SAVIDGE (voice-over): City under siege, not since World War II has Brussels seen so many security forces on its streets. And despite nearly two dozen raids in the last 24 hours, there's no sign of Europe's most wanted man. The only known surviving suspects of the deadly Paris attacks.
ERIC VAN DER SYPT, BELGIUM FEDERAL MAGISTRATE: Salah Abdeslam is not among the persons arrested during the searches. Abdeslam was actually in the hands of French police just 12 hours after the bloodbath in Paris stopped in a car with two other men headed towards the Belgian border. They let him go since there was no warning for him at the time. Belgian authorities had since arrested the two men Abdeslam was with, charging them with complicity. Their attorney reveals something interesting.
(on camera): The two men say hours after the attacks they received a phone call from Salah Abdeslam. And then he sounded very upset, saying that his car had broken down and he needed a ride back to Belgium. The two friends came to Paris here and picked him up. The attorney stresses they had no idea that he was involved in the attacks. But the attorney also says the men noticed he was carrying something.
(voice-over) Quote, "A big jacket and other things, maybe like an explosive belt or something like that" unquote. So was Abdeslam planning a Paris-like attack in Belgium or was it something else? Ironically, ISIS may provide a clue in its statement claiming responsibility for the Paris killings. It praised the eighth brothers who attacked, quote, "Precisely chosen targets in Paris's 8th, 11th and 18th districts." But there was no attack in the 18th district. The only thing police found there was this abandoned rental car which sources closely investigation tells CNN was rented by 26-year-old Salah Abdeslam. Did Abdeslam fail to carry out the attack he was expected to do? Abdeslam's family says, he should turn himself in, speaking exclusively with Erin Burnett last week.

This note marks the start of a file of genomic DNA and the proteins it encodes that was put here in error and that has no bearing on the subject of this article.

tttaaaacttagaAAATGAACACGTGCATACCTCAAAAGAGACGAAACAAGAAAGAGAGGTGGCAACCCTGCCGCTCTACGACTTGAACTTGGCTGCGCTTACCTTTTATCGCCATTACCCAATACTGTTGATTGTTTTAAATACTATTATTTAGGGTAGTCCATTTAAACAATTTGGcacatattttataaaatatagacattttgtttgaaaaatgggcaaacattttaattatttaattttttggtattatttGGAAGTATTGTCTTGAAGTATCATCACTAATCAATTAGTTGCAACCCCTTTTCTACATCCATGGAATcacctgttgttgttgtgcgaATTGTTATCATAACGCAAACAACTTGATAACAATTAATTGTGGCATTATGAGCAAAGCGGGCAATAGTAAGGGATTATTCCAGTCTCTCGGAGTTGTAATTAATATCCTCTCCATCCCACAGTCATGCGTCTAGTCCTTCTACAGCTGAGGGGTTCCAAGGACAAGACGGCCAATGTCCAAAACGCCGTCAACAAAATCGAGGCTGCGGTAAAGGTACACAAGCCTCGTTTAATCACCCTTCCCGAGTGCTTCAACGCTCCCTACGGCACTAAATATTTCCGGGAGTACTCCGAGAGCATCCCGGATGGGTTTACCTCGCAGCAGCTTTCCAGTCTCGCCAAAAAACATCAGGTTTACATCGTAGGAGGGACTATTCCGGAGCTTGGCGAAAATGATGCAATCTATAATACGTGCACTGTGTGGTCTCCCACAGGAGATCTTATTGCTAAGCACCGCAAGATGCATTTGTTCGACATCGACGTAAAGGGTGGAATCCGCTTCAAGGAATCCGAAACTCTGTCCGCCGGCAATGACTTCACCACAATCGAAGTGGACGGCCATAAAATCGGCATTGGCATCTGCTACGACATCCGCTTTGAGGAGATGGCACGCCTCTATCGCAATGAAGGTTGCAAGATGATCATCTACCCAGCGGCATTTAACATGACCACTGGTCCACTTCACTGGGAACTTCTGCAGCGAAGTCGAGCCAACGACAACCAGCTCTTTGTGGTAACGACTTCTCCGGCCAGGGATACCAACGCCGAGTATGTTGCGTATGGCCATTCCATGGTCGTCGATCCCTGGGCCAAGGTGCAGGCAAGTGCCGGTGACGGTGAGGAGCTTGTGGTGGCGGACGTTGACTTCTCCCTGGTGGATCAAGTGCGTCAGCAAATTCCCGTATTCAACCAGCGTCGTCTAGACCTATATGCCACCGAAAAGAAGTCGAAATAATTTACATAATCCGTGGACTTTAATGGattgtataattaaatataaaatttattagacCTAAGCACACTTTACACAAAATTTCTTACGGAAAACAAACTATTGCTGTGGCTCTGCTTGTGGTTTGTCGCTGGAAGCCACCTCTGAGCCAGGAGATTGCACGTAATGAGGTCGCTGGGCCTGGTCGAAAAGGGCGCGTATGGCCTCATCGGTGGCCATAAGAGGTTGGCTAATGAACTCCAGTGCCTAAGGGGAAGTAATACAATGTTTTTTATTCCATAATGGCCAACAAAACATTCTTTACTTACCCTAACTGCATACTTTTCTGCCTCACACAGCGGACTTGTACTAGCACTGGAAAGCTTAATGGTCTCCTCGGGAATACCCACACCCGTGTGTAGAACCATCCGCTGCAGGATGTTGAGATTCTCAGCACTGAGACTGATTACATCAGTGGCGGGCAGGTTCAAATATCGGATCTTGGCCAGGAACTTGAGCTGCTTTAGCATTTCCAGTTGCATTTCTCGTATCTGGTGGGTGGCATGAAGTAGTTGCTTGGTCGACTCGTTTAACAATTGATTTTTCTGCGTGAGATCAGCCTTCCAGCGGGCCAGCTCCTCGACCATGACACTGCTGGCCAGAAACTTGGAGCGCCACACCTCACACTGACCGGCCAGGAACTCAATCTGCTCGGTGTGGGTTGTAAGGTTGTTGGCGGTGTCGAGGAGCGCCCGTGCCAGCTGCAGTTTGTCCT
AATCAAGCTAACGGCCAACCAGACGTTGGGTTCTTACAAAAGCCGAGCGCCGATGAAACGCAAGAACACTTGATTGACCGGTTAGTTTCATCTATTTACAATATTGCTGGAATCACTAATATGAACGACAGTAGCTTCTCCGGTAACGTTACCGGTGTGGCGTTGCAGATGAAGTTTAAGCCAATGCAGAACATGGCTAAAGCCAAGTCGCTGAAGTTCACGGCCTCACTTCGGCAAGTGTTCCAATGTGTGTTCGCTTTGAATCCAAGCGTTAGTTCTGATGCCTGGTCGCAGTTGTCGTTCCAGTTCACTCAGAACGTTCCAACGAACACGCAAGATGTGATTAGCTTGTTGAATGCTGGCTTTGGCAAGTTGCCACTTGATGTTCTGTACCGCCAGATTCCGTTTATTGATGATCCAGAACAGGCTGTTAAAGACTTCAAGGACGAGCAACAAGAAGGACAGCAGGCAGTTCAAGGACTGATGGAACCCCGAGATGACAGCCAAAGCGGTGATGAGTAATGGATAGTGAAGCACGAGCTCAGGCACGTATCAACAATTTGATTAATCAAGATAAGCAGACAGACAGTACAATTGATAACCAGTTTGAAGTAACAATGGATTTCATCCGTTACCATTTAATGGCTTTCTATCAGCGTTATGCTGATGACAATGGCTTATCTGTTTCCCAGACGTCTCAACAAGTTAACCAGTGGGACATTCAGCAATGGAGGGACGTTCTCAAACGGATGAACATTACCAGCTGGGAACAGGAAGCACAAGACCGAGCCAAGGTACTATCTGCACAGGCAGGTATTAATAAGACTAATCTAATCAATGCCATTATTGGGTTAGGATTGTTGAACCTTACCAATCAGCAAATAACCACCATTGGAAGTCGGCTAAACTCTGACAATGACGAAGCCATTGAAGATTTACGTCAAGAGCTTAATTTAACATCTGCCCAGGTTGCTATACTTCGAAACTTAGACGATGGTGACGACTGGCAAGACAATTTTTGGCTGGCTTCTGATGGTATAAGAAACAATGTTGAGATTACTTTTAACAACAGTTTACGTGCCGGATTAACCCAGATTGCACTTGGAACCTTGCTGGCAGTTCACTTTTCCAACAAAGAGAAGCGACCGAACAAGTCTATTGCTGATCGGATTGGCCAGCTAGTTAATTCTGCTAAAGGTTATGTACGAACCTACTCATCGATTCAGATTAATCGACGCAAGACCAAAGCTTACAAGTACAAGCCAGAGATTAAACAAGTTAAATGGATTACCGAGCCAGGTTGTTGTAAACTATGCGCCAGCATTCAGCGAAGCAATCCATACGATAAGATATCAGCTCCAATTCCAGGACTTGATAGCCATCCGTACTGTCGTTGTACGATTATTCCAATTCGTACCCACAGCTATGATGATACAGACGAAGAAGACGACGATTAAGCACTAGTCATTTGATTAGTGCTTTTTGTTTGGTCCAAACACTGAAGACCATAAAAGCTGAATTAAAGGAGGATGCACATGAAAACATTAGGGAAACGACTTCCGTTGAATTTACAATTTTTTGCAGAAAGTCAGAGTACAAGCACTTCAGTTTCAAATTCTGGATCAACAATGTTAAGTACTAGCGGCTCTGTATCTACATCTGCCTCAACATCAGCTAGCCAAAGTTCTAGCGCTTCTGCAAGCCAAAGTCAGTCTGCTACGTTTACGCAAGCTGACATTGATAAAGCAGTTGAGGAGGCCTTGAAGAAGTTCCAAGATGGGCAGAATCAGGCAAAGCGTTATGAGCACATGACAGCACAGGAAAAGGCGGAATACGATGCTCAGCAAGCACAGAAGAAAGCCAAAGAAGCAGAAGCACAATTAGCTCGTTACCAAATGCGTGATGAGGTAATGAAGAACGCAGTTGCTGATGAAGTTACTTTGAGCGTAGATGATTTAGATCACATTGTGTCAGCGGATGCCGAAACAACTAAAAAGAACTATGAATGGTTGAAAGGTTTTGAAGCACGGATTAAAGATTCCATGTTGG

BURNETT: Mohamad, what do you say if Salah is watching this interview somewhere? What do you say to him about what you wanted him to do and about what he has done?
MOHAMED ABDESLAM, BROTHER OF FUGITIVE SUSPECT (through a translator): I would tell him to surrender.
SAVIDGE: That hasn't happened. So there's no way to know if Salah Abdeslam is the terror suspect who got away. Or, as his family says, the accomplice who changed his mind and ran away.